Julio Franco

Presumably going to continue platooning with LaRoche; the latter doesn’t really need to be platooned, but he’s got a good partner anyway. Julio is actually one of the most consistent players on the team, despite his age. He had a power slump in 2002, but his percentages in 2001 and 2003-04 are eerily similar:

Year AVG OBP SLG
2001 .300 .376 .444
2003 .294 .372 .452
2004 .309 .378 .441

You know what you’re going to get. He plays okay defense, not as big of a deal with LaRoche as with some other first basemen he’s worked alongside. No longer fast, but a smart baserunner and an aggressive one when needed… Needs 43 hits for 2500, 18 doubles (his total last season) for 400, career batting average is .300 and he’d like to keep it there.

I like to use the similarity score lists at Baseball-Reference for players, normally the “Similar through Age” list. You can’t do that with Julio, because so few players have managed to play until 45, or whatever his real age is. The top player on his list without the age is BJ Surhoff, which seems like a fair comp, considering that nobody’s really had Julio’s career pattern. I don’t think anybody’s ever played anything like 715 games at short, 663 at second, 403 at first, and 367 at DH. Well, Paul Molitor maybe… No, Molitor didn’t play that much short, and did play a lot of third. I can’t think of anyone else.

Julio Franco Statistics – Baseball-Reference.com

9 thoughts on “Julio Franco”

  1. Jose Offerman has been used very similarly over the course of his (somewhat shorter) career:

    SS – 607 games
    2B – 594
    1B – 245
    DH – 100
    LF – 5
    RF – 3
    CF – 1

    That’s the only guy I can think of at the moment.

  2. I have to agree with pretty much all of that. LaRoche probably doesn’t need platooning, but I like Julio too much to be upset about it. He’s incredibly dependable and one of the guys I most like to see at the plate in an important spot, because no matter what you know he’s gonna make the pitcher work and have a smart AB.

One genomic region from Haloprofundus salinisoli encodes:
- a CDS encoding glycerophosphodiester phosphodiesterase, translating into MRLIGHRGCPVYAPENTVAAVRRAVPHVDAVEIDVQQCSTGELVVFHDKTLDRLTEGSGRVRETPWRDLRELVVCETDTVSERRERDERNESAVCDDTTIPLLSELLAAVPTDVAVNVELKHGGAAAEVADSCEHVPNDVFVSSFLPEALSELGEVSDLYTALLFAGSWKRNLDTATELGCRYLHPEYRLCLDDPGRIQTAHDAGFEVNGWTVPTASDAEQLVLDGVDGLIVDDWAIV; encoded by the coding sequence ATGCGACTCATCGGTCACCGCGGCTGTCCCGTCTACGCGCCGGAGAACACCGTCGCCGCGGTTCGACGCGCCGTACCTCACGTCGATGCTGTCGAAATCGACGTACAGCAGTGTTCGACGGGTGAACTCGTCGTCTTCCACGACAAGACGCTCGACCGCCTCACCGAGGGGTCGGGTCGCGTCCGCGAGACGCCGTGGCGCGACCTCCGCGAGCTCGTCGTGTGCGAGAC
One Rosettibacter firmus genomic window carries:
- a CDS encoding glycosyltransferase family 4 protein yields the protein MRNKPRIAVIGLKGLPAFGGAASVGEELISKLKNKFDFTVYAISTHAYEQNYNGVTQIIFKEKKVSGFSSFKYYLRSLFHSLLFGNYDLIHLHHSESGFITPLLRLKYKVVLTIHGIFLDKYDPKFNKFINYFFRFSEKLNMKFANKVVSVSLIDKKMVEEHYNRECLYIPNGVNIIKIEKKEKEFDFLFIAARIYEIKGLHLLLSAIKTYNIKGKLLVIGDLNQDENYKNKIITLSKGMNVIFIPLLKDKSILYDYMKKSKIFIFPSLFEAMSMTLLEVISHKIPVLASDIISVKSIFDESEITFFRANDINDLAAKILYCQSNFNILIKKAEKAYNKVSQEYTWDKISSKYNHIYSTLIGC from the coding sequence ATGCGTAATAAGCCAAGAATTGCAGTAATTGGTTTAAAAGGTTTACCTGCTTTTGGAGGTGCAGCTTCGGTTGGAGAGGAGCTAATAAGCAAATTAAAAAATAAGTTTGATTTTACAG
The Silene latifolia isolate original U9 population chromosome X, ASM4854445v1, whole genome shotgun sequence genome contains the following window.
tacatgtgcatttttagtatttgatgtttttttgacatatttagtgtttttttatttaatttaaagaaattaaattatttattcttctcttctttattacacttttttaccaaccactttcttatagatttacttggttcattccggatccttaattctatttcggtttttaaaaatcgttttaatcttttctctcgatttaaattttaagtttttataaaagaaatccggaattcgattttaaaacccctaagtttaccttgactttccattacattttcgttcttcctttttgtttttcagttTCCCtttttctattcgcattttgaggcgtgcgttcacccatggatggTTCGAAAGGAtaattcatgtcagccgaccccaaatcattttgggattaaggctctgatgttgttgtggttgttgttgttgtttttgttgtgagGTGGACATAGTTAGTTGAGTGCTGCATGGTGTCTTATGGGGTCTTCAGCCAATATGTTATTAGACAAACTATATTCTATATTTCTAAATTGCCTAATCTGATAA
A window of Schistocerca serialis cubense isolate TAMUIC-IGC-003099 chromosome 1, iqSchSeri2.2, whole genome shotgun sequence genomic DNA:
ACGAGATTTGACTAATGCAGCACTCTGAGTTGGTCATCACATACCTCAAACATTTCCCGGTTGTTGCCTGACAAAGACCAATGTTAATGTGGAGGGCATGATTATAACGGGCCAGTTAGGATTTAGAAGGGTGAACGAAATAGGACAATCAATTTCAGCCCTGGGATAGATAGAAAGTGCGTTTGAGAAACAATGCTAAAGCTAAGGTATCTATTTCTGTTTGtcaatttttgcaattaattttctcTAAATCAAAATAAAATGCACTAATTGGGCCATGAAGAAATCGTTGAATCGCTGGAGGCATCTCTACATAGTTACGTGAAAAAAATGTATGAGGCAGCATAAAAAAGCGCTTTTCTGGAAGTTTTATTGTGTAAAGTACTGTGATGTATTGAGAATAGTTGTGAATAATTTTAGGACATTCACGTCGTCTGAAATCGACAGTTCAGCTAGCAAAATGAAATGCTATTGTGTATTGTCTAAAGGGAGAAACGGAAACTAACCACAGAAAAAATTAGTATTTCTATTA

I’d have to put him above average at first. His range isn’t the best but he can make some damn nice plays and picks the ball pretty well.

  3. If the Braves are going to keep Julio, they should platoon. He is better than LaRoche against lefties. It’s just that it’s odd that they notice this and not (say) Brian Jordan’s uselessness against righties.

  4. How amazing is this guy? He has been great for the Braves, to come back from the international leagues and produce at this level for so long.

    I like the platoon; LaRoche may be ready to go full-time, but he might as well spend another year working with this guy. He can learn a lot from him, not the least of which would be his way around a weight room.

    And having either Julio or Adam available as a pinch-hitter makes me confident, much more so this year (with Adam’s second-half coming out) than last.

  5. Platooning Julio and Adam is the best use of the teams resources at this point but they should let Adam stay in games he starts even if a lefty reliever comes in. Of course that depends on the situation. But if situation doesn’t dicate it why not let him bat and get the experience?

    Julio is amazing. I hope that he can keep up his recent level of performance this year.

  6. Since I am turning 45 this year, I am a HUGE fan of Julio’s. I do feel, however, that Adam should be allowed to bat against some of the “lesser” left handers to get the experience he needs against lefties to become the complete hitter he has the potential to be.

    As for Brian Jordan, I don’t think the Braves intend to play him every day (at least I hope they don’t) but instead platoon him with Langerhans. Jordan’s numbers against lefties is good enough to warrent a platoon IF he’s healthy.

  7. I don’t think anybody’s ever played anything like 715 games at short, 663 at second, 403 at first, and 367 at DH.

    He played before the DH and went straight from Short to 1B rather than stopping at second along the way, but Ernie Banks played about 1250 at short and 1125 at 1B and 100 elsewhere.

    Vaguely similarly, Rod Carew played over 1100 at 2B before moving to 1B.

    When I think of players who moved all over, played until late in life, and continued to play well, the first one I think of is Tony Phillips. Phillips played at least two seasons worth of games at Short, Second, Third, Left, and Right. But Phillips, unlike Franco, kept moving around throughout his career. Franco, like a good boxer, would stick and move, stick and move … having his career clearly marked as a SS (82-87), 2B (88-91), DH (93~97) and 1B (~96-04).

  8. I hope the Braves keep Julio on as the Spanish-speaking coach when he is too old to play. He seems to be a good influence on the younger players, is someone they can look up to, he can definitely relate to the bad boys, and he’s truly got great work ethic. Anyone who can stay around this long also clearly has a ton of baseball sense, and he’s had to have picked up even more insight playing in different countries.

    Count me in the Julio fan club!

Leave a Reply

Your email address will not be published.